A person’s usual mode of transportation is a personal decision that often reflects his or her own values and/or status in the world. Depending on their priorities, the type of vehicle a person uses puts them into categories with other like-minded travelers, all commuting in groups of competing lifestyles.
I wonder about the priorities that interest groups have when it comes to, what I will call, the art of transportation. On one extreme, we have the environmental crusaders who generally oppose gas tanks and seek alternate, less pollutant ways to get around. However, sport car and utility vehicle aficionados sometimes have large collections of gas-guzzlers, which they enthusiastically take to the streets for their ultimate rush, regardless of the wasteful implications.
I read recently Ferrari had to recall 1,248 of its model 458 Italia sports cars because four of them had spontaneously caught fire. Investigations revealed flaws in construction, but overall these delicate speed rockets are imploding because of high temperatures incited by excessive use. They were clearly not built for common transportation, so why?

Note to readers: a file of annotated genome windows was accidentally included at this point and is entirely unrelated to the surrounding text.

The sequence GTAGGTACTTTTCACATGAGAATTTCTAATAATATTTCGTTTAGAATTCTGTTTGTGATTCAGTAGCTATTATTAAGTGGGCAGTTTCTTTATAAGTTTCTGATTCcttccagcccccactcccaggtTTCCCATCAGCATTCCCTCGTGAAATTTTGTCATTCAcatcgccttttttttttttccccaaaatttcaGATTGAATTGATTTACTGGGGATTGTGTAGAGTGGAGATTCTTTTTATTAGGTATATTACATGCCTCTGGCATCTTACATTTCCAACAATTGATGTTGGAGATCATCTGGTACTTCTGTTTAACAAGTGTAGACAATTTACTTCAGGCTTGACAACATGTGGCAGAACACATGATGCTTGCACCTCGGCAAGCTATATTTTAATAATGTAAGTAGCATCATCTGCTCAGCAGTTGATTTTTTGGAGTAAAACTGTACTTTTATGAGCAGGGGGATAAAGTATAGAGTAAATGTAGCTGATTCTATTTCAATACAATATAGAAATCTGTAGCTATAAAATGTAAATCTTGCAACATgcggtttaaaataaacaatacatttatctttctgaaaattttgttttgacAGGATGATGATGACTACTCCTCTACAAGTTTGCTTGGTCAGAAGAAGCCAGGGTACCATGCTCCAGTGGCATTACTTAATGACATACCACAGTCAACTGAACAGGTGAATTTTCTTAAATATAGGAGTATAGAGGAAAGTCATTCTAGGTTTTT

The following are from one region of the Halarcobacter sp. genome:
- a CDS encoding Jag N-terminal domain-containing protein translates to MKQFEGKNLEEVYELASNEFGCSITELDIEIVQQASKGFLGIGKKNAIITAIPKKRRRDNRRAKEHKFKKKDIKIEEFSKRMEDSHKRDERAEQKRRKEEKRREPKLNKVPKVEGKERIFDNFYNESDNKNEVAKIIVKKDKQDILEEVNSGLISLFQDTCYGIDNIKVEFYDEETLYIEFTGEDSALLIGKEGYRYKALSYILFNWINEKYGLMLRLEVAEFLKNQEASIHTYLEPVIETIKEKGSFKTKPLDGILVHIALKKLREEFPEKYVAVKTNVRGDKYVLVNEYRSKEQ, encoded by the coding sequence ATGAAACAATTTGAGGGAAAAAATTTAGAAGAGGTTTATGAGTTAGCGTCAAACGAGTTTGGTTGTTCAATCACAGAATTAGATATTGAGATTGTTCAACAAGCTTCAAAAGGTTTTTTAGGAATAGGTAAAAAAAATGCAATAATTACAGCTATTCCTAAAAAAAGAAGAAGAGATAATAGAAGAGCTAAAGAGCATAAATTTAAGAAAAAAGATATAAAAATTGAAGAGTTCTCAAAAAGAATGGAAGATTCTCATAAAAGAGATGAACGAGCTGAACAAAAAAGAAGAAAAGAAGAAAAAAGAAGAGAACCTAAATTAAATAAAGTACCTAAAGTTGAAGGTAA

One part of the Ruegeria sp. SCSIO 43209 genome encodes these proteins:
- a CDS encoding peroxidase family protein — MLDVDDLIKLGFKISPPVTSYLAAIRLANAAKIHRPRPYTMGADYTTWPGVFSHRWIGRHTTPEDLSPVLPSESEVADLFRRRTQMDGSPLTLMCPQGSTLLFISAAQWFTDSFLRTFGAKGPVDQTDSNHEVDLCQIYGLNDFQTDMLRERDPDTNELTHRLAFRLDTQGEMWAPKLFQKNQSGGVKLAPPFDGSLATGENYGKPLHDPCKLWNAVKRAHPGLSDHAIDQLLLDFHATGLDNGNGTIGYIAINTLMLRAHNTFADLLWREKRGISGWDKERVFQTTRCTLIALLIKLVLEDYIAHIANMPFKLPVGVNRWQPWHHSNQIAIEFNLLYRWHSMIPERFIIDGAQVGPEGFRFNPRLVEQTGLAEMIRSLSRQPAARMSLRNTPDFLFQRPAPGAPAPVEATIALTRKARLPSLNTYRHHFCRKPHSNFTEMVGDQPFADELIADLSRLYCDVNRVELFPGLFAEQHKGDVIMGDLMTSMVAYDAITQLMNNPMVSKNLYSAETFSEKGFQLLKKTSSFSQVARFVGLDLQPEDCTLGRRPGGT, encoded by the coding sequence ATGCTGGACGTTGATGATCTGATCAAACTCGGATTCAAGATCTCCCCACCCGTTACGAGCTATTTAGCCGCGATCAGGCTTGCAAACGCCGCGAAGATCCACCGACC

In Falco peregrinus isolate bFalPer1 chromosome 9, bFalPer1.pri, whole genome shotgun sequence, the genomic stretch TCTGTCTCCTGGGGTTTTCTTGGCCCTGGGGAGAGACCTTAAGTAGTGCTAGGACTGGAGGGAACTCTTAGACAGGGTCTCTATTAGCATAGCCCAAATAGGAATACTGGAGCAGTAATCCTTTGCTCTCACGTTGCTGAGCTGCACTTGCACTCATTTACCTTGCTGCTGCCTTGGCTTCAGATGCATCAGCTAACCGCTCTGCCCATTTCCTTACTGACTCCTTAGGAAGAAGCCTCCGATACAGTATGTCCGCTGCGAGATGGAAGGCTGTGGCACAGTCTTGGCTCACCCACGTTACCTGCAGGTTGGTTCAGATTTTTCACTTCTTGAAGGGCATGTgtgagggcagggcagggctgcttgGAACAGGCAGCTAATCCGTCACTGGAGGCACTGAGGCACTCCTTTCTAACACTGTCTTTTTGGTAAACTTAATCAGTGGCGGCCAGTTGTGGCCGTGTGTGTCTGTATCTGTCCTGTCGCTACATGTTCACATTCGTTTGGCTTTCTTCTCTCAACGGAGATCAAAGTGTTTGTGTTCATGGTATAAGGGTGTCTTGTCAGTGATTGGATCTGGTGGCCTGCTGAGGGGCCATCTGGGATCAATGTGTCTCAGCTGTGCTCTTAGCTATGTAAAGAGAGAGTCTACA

Likewise, the pioneer company of battery-powered cars, Tesla Motors, released a warning recently that perhaps 40 percent of their vehicles have an internal cable that could cause the entire car to burst into flames if it chafes against one of the fiber panels it is actually located adjacent to.
According the Institute for Highway Safety, deaths are twice as likely to occur with sport cars and smart cars than more common models.
Aside from not having a death wish, oil and gas companies thrive on this kind of obsessive dependence on fossil fuels, and it should go without saying that serving the interests of big oil is not in the interest of the general populace.
I love to speed around and get to places unnaturally fast, but I don’t want to explode in order to do it and I don’t want to be at the fuel pump every other day either. The world is already full of so much excess that it seems pointless to spend hundreds of thousands of dollars on a joyride that serves no purpose beyond an ego boost.
Author: Megan Mitchell
Megan Mitchell is the managing editor of The Metropolitan. She has worked for the paper since spring 2010 as a reporter, assistant editor, Metrospective editor, and editor-in-chief respectively.